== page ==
4 Benefits of Keeping a Journal

Isn’t it mysterious to begin a new journal…I can run my fingers through the fresh clean pages but I cannot guess what the writing on them will be.

–Maud Hart Lovelace

A new year. A new journal. A fresh start. I feel a tremble of excitement and a tremor of fear. Oh! the possibilities of the unknown. If you already write a journal, this will be nothing new. If you do not journal yet, let me tell you why I love it.

Journaling is healthy.

I can shake off everything as I write; my sorrows disappear, my courage is reborn. –Anne Frank

Scientists have found writing our thoughts speeds recovery from illness, improves heart health, reduces stress, strengthens the immune system, and decreases physician visits.

But physical health benefits aside, it is increasingly important to aim for mental health. Any child knows to clean and bandage a wound. Yet I am so often unaware what to do with emotional damage. I desperately need a tangible way to process thoughts and emotions, to find the truth about myself and others. I need a way to take out the emotional trash and do the mental dirty dishes. I need a way to be quiet and reflect, to review the lessons life dishes out. Writing my thoughts on paper can be all of this.

Journaling lets me see.

There are eyes in pencils and pens. –John Piper

The sharp point of a pencil pierces the mental fog and begins to reveal the next step. The pen in hand focuses the mind and organizes the thoughts. Writing makes visible my priorities and intentions. It helps me see myself as I really am, giving me the opportunity to change. My daily writing reveals my worries, stresses and joys. Writing provides solid proof of accomplishments and problems solved. It reveals failures and struggles I have lived through.

Writing helps me see into the past, present and future. Looking back at old writings, I see patterns in our lives. I see God at work. I remember old times and people and places. I recognize progress in myself and others. For the present, I get clarity and focus for the important stuff of today. It helps me process the thoughts, emotions and events that I am currently experiencing. My thoughts must slow dramatically to keep pace with my hand as I write. This keeps me present in the moment. Writing about the future brings my goals and priorities into sharp focus. It shines a light to reveal the next step to take.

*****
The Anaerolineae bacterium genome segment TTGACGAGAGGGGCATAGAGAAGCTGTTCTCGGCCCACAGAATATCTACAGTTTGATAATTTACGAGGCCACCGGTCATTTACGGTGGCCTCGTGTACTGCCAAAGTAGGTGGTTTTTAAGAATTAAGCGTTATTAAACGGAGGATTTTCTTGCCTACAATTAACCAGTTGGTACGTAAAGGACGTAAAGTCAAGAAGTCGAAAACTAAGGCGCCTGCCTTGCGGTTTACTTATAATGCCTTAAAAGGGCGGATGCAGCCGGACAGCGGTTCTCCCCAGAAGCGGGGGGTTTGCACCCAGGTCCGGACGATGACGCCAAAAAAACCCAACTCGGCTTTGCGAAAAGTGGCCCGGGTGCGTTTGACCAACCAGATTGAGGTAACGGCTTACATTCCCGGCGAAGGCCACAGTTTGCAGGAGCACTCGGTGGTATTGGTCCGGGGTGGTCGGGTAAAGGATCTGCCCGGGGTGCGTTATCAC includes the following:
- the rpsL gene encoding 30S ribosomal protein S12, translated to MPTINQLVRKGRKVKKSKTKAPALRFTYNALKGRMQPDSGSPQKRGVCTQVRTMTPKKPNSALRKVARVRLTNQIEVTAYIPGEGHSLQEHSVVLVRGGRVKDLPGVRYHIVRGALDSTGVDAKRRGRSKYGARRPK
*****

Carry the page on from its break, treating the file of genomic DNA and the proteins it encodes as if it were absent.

Journaling is free therapy.

There is always a sheet of paper. There is always a pen. There is always a way out. –H. L. Mencken

No special skills are needed to reap the benefits of writing. You may have read the title and dismissed this idea with the comment, “I’m not a writer.” Let me assure you, journaling is not “writing”. Journaling is putting the contents of my brain on paper. It is private. I see the best and the worst of myself in black and white. My shortcomings make regular appearances. Until I admit these things to myself, there is no way to grow beyond them.

By expressing my drama on the page, I am usually able to diffuse it without hurting anyone else. Often, by the end of a writing session, I come to a softer stance on the whole situation. A notebook is a safe place to dump negative thoughts and emotions so they don’t contaminate those around us.

Sometimes I see a pattern as I write about what God is teaching me. Sometimes I pray on paper. Sometimes I try to express what God may be trying to tell me. At the very least, I will have a record of his marvelous works in my own life.

Writing brings my thoughts captive to Christ. When these nebulous thoughts in my head are made clear on paper, I can examine them and see if they are true or not. I can be corrected or reassured.

Journaling makes me smarter (maybe).

Writing is thinking. If you cannot write clearly, you cannot think clearly. –Andrew Pudewa

Many smart and useful people throughout history kept journals. Anyone can join their ranks, even you and me! Journal writing is a keystone habit, meaning other good habits can be built off of it or will benefit from it. Human brains naturally come up with new ideas daily, but they are often lost in the sheer volume of stuff we deal with. Journaling is a good way to capture those bits of genius and maybe even give them a chance to be put to use.

Actually, I don’t have a clue what you will find out by writing in a journal. This is just a few of the ways journaling has helped me. But I am sure the benefits will be positive and will increase like compound interest the longer you and I keep writing.


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